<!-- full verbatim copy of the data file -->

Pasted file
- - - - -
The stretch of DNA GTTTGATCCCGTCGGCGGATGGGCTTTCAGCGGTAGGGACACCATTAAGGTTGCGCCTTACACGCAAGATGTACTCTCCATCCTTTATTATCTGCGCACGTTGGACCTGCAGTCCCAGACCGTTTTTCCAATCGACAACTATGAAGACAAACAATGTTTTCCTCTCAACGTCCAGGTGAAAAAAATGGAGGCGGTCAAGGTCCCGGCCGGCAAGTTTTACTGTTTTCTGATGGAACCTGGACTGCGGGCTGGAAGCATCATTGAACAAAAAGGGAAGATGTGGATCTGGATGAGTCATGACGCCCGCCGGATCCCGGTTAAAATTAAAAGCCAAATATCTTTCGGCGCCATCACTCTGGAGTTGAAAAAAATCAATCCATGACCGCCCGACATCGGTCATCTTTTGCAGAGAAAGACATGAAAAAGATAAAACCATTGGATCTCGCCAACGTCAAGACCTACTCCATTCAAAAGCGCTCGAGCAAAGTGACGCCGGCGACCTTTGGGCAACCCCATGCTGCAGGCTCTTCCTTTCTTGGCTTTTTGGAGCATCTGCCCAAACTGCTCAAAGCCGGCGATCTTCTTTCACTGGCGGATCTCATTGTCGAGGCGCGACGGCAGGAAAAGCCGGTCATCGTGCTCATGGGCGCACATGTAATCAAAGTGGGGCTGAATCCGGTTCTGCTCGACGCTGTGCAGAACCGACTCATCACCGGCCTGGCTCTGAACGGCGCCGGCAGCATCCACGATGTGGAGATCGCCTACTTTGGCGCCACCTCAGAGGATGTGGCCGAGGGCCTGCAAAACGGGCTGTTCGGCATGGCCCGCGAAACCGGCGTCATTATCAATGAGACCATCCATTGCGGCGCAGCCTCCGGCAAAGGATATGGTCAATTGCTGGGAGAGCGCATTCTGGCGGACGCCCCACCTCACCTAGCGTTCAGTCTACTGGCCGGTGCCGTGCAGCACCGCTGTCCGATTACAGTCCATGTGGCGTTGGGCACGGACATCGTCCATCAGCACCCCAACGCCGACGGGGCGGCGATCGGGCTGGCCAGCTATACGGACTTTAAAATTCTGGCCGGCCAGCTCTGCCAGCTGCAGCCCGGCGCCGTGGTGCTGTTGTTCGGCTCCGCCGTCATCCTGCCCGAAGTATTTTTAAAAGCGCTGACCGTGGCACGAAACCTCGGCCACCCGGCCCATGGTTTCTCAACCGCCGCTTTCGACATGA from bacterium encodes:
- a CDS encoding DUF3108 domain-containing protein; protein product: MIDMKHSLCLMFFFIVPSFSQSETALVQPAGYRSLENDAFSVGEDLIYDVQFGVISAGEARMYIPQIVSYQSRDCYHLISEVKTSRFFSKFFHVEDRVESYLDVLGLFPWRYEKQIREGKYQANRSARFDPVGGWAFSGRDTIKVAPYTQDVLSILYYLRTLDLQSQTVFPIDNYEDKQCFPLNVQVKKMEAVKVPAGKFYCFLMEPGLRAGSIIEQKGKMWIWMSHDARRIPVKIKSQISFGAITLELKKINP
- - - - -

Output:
The stretch of DNA GTTTGATCCCGTCGGCGGATGGGCTTTCAGCGGTAGGGACACCATTAAGGTTGCGCCTTACACGCAAGATGTACTCTCCATCCTTTATTATCTGCGCACGTTGGACCTGCAGTCCCAGACCGTTTTTCCAATCGACAACTATGAAGACAAACAATGTTTTCCTCTCAACGTCCAGGTGAAAAAAATGGAGGCGGTCAAGGTCCCGGCCGGCAAGTTTTACTGTTTTCTGATGGAACCTGGACTGCGGGCTGGAAGCATCATTGAACAAAAAGGGAAGATGTGGATCTGGATGAGTCATGACGCCCGCCGGATCCCGGTTAAAATTAAAAGCCAAATATCTTTCGGCGCCATCACTCTGGAGTTGAAAAAAATCAATCCATGACCGCCCGACATCGGTCATCTTTTGCAGAGAAAGACATGAAAAAGATAAAACCATTGGATCTCGCCAACGTCAAGACCTACTCCATTCAAAAGCGCTCGAGCAAAGTGACGCCGGCGACCTTTGGGCAACCCCATGCTGCAGGCTCTTCCTTTCTTGGCTTTTTGGAGCATCTGCCCAAACTGCTCAAAGCCGGCGATCTTCTTTCACTGGCGGATCTCATTGTCGAGGCGCGACGGCAGGAAAAGCCGGTCATCGTGCTCATGGGCGCACATGTAATCAAAGTGGGGCTGAATCCGGTTCTGCTCGACGCTGTGCAGAACCGACTCATCACCGGCCTGGCTCTGAACGGCGCCGGCAGCATCCACGATGTGGAGATCGCCTACTTTGGCGCCACCTCAGAGGATGTGGCCGAGGGCCTGCAAAACGGGCTGTTCGGCATGGCCCGCGAAACCGGCGTCATTATCAATGAGACCATCCATTGCGGCGCAGCCTCCGGCAAAGGATATGGTCAATTGCTGGGAGAGCGCATTCTGGCGGACGCCCCACCTCACCTAGCGTTCAGTCTACTGGCCGGTGCCGTGCAGCACCGCTGTCCGATTACAGTCCATGTGGCGTTGGGCACGGACATCGTCCATCAGCACCCCAACGCCGACGGGGCGGCGATCGGGCTGGCCAGCTATACGGACTTTAAAATTCTGGCCGGCCAGCTCTGCCAGCTGCAGCCCGGCGCCGTGGTGCTGTTGTTCGGCTCCGCCGTCATCCTGCCCGAAGTATTTTTAAAAGCGCTGACCGTGGCACGAAACCTCGGCCACCCGGCCCATGGTTTCTCAACCGCCGCTTTCGACATGA from bacterium encodes:
- a CDS encoding DUF3108 domain-containing protein; protein product: MIDMKHSLCLMFFFIVPSFSQSETALVQPAGYRSLENDAFSVGEDLIYDVQFGVISAGEARMYIPQIVSYQSRDCYHLISEVKTSRFFSKFFHVEDRVESYLDVLGLFPWRYEKQIREGKYQANRSARFDPVGGWAFSGRDTIKVAPYTQDVLSILYYLRTLDLQSQTVFPIDNYEDKQCFPLNVQVKKMEAVKVPAGKFYCFLMEPGLRAGSIIEQKGKMWIWMSHDARRIPVKIKSQISFGAITLELKKINP